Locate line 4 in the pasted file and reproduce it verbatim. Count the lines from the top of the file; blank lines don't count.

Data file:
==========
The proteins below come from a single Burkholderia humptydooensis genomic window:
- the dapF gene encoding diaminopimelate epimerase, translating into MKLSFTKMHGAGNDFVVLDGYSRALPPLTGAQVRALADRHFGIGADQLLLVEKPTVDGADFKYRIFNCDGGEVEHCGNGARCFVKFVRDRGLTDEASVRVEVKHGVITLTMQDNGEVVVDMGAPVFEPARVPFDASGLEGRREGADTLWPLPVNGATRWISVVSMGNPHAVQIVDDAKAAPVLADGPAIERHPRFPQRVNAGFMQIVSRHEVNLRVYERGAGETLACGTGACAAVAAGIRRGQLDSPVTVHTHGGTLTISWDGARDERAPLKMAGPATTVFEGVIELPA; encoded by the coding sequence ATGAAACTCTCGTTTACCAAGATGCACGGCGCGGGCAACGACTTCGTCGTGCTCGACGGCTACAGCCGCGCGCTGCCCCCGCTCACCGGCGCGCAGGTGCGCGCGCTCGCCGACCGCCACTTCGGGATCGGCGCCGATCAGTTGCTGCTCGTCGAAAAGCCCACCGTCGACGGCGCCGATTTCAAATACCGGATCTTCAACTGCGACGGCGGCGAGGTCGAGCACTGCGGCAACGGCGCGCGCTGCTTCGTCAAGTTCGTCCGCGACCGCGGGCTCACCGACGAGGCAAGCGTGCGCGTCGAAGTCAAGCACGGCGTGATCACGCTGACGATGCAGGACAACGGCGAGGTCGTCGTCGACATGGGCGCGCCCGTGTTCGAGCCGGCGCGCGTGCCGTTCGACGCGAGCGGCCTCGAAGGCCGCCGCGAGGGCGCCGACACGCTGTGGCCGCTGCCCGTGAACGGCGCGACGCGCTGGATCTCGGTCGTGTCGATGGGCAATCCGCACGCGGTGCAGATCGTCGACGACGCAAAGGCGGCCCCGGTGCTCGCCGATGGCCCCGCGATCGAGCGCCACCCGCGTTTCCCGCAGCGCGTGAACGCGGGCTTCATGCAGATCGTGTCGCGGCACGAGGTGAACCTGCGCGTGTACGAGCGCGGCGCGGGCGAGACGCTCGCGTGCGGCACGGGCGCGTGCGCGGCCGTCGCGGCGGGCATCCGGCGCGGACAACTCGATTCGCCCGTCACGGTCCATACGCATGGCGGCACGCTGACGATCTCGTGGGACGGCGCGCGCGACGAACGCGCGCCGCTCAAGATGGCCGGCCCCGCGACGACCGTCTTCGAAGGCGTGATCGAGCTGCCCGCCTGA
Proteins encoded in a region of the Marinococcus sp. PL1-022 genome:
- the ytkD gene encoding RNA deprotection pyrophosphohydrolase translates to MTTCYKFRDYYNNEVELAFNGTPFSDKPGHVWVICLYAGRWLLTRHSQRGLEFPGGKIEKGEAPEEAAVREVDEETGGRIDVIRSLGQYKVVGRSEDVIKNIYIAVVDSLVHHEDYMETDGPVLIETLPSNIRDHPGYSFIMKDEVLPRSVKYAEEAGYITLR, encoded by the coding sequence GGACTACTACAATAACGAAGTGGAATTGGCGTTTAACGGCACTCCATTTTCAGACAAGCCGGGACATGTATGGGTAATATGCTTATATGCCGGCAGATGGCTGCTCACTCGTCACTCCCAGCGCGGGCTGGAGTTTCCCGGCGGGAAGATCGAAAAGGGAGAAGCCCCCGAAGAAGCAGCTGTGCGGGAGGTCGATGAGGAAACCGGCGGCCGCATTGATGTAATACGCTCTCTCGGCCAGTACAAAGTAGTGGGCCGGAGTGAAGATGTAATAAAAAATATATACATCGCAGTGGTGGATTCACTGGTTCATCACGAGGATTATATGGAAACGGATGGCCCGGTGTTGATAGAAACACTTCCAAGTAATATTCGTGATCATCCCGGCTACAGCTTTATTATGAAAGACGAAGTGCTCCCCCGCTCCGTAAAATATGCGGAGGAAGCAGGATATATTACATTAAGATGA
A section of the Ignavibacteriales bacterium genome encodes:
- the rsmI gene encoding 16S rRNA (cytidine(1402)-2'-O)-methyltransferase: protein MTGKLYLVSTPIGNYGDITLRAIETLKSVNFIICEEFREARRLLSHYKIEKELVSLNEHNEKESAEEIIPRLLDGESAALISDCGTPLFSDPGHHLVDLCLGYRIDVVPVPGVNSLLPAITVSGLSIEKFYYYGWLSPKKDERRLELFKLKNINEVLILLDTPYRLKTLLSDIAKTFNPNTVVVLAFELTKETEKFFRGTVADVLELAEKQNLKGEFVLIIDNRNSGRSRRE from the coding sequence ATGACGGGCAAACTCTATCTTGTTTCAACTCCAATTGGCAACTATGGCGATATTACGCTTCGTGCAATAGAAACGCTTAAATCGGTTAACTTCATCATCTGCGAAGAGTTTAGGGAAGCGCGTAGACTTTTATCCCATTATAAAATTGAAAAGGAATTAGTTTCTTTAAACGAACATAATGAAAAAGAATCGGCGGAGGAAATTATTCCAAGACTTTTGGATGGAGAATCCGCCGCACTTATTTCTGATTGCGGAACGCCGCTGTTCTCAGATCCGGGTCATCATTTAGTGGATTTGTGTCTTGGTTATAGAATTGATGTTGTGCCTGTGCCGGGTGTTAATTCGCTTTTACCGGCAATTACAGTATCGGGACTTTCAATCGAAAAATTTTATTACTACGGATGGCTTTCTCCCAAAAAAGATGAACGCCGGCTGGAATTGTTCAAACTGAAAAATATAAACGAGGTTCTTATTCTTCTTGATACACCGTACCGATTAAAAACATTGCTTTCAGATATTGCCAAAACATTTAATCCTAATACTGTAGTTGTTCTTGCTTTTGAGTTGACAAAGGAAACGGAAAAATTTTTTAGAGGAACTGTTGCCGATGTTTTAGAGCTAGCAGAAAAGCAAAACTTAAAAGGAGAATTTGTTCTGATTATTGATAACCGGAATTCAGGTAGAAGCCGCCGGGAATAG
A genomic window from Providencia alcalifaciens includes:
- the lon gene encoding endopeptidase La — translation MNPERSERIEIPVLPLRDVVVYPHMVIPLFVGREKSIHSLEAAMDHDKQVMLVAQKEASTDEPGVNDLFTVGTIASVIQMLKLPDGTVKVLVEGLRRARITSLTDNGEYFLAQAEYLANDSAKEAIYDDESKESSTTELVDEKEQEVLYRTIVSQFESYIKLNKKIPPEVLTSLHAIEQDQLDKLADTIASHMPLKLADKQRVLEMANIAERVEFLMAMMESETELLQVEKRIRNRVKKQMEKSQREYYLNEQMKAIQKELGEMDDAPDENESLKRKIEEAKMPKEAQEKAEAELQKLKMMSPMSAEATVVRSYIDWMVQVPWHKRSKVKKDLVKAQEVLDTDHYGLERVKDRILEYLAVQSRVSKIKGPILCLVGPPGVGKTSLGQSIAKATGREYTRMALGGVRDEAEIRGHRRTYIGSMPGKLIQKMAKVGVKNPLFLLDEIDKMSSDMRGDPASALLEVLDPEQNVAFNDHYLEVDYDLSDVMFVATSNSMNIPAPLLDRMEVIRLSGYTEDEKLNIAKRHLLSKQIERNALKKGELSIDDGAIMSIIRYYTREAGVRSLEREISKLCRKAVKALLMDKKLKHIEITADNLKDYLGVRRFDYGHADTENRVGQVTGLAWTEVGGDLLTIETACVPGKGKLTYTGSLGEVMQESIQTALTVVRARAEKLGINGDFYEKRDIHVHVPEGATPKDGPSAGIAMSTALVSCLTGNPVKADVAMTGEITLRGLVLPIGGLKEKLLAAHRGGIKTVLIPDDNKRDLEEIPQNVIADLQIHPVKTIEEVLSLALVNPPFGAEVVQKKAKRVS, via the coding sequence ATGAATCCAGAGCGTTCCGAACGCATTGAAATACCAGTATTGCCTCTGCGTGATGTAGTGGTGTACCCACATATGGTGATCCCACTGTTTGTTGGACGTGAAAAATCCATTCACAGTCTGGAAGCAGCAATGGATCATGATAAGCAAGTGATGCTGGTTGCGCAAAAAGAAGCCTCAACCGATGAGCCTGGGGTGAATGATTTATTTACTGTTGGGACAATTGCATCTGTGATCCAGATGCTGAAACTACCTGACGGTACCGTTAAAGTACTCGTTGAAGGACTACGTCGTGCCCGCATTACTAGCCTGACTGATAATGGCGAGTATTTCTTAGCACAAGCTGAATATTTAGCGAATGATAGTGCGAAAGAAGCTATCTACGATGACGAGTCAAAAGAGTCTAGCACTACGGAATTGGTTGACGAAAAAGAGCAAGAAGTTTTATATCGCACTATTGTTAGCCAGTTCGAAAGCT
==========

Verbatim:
- the ytkD gene encoding RNA deprotection pyrophosphohydrolase translates to MTTCYKFRDYYNNEVELAFNGTPFSDKPGHVWVICLYAGRWLLTRHSQRGLEFPGGKIEKGEAPEEAAVREVDEETGGRIDVIRSLGQYKVVGRSEDVIKNIYIAVVDSLVHHEDYMETDGPVLIETLPSNIRDHPGYSFIMKDEVLPRSVKYAEEAGYITLR, encoded by the coding sequence GGACTACTACAATAACGAAGTGGAATTGGCGTTTAACGGCACTCCATTTTCAGACAAGCCGGGACATGTATGGGTAATATGCTTATATGCCGGCAGATGGCTGCTCACTCGTCACTCCCAGCGCGGGCTGGAGTTTCCCGGCGGGAAGATCGAAAAGGGAGAAGCCCCCGAAGAAGCAGCTGTGCGGGAGGTCGATGAGGAAACCGGCGGCCGCATTGATGTAATACGCTCTCTCGGCCAGTACAAAGTAGTGGGCCGGAGTGAAGATGTAATAAAAAATATATACATCGCAGTGGTGGATTCACTGGTTCATCACGAGGATTATATGGAAACGGATGGCCCGGTGTTGATAGAAACACTTCCAAGTAATATTCGTGATCATCCCGGCTACAGCTTTATTATGAAAGACGAAGTGCTCCCCCGCTCCGTAAAATATGCGGAGGAAGCAGGATATATTACATTAAGATGA